Lifestyle Changes: Misconceptions About Life in Retirement

by Michael E. Leonetti

Lifestyle Changes: Misconceptions About Life In Retirement Splash image

"Some people spend more time planning a two-week vacation than they do their retirement."
~ Anonymous

Retirement is a passage from one lifestyle to another. One way to think of the term "retire" is by placing a hyphen between the 'e' and the 't' and creating a new term—re-tire: To put on new treads.

Those who take the voyage seriously and do the right kind of planning usually have a smoother trip and more fun.

Discussions with seasoned retirees indicate that there are many myths and misconceptions about retirement. Often you will hear these myths stated as fact. Here are some of the most common ones.

The Female Exclusion Myth

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Some people, including women, continue to believe that only men retire. This misconception ignores the career women who have the same retirement adjustment problems that men have. Also, it falsely assumes that women not holding down 9-to-5 jobs cannot retire. This may stem from the old saying: "A man's work is from sun to sun, but a woman's work is never done." Homemakers often have a more difficult voyage than those who retire from a job. Women who have been homemakers all their lives need to insist on being a full partner when their spouses retire.

One reason the myth may continue is that women sometimes lose their spouses early. The transition of widowhood is so traumatic that it hides the equally important second passage that must be made.

The Piece of Cake Myth

Retirement should be the dessert that follows the full-course meal of earlier life. Maybe this is why pre-retirees view the transition as a piece of cake. Instead of thinking ahead to retirement, they make comments such as: "My retirement plan consists of putting all of my work problems in my briefcase and presenting them to my boss as a farewell present," or "Retirement is a pot of gold at the end of the rainbow. You don't have to plan for something that beautiful."

Many pre-retirees are so occupied with getting out of their career traps that they seem to care little about what happens when they leave their jobs. Despite the fact that they have planned other phases of their lives, they seem to feel retirement will take care of itself. The opposite is often true. For example, many retirees go back to work because they cannot handle leisure time. Learning to live in comfort and with style after retirement does not necessarily come easy.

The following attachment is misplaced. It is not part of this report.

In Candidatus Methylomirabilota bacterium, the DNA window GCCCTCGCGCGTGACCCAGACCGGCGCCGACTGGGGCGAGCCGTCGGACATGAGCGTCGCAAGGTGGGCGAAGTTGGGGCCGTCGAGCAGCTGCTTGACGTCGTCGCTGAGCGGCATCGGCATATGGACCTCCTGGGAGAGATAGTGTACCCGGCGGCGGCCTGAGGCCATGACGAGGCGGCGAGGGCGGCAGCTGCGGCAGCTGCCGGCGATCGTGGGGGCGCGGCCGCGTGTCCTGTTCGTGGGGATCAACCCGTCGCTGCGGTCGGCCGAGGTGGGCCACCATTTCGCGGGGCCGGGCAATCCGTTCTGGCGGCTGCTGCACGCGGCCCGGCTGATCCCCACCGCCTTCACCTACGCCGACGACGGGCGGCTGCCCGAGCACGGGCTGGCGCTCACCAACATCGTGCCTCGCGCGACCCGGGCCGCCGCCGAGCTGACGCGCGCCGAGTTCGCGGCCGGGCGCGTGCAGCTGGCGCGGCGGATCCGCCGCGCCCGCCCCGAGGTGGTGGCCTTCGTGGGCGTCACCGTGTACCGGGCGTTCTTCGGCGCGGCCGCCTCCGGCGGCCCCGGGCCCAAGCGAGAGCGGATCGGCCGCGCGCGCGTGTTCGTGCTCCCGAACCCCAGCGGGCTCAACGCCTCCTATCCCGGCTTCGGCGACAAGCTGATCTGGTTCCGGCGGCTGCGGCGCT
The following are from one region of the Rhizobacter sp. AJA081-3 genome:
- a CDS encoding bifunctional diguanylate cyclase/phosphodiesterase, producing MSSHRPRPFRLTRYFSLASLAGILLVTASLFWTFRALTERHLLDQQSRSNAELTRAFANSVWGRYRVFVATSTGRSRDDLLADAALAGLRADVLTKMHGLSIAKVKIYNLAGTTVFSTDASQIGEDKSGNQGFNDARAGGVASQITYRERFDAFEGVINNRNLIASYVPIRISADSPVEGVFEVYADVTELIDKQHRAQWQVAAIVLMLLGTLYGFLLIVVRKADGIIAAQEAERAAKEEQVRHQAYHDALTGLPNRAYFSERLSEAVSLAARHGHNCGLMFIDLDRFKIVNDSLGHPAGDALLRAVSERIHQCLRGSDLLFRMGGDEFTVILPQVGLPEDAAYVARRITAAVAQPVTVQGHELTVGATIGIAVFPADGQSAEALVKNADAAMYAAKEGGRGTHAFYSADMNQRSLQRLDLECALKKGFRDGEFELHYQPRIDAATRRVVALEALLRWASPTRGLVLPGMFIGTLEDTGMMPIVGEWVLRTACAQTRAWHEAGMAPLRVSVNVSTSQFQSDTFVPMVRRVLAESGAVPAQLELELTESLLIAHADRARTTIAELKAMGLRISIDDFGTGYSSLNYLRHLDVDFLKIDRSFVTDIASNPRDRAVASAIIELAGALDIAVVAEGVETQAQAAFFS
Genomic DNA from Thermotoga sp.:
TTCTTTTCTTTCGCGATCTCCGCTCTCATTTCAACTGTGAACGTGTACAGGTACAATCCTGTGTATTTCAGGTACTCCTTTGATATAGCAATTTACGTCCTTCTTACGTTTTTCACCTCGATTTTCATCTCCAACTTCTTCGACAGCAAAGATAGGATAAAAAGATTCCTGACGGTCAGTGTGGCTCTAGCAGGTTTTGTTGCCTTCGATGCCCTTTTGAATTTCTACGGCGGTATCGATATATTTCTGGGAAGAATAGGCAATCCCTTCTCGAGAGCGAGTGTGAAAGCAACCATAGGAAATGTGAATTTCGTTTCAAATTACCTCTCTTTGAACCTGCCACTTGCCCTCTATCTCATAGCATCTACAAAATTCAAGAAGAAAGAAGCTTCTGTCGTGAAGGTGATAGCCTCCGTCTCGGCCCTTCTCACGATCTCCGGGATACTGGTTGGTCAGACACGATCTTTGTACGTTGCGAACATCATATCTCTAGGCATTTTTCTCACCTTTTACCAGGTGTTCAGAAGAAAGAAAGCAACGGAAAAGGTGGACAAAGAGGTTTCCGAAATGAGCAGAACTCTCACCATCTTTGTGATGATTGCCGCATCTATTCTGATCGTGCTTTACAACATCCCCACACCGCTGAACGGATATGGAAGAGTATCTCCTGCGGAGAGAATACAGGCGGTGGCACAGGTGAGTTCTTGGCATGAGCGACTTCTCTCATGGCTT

The "Honey, Do . . ." Myth

The word has been out for years that some men put off retirement because they fear their wives will control their free house. It will be, "Honey, do the dishes," "Honey, do the windows," and "Honey, take the dog to the vet." Normally, these individuals need not worry because most women don't want someone under foot, monitoring their activities and invading their space. One wife expressed it well: "The only time you will ever hear me use that 'Honey, do' expression is when I say, 'Honey, do something on your own, away from the house, so we can both have room to breathe.'" Spouses need the same autonomy after retirement that they did before.

The Hobby Myth

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One individual tells the story of a man so concerned about retirement that he experimented with hobbies in advance. By the time he retired, he had run through his hobby possibilities and had to find something more substantial to occupy his time. The same thing can happen after retirement. Don't misunderstand, hobbies are a great idea. Those who can derive satisfaction from photography, gourmet cooking, stamp collecting, and so on are lucky. But hobbies must continue to be fun and interesting or they quickly become unsatisfying. Few people create a complete new lifestyle around hobbies. A few will be able to convert their favorite hobby into a small business or a lifetime artistic achievement, but most are not this fortunate.

The Retirement/Early Death Myth

We have all known people who are not around long after their retirement parties. The unhappy scenario causes strange reactions—"It's too bad Joe didn't work longer," "The moment people retire they grow old," or "I'd still have Fred if he hadn't retired so early."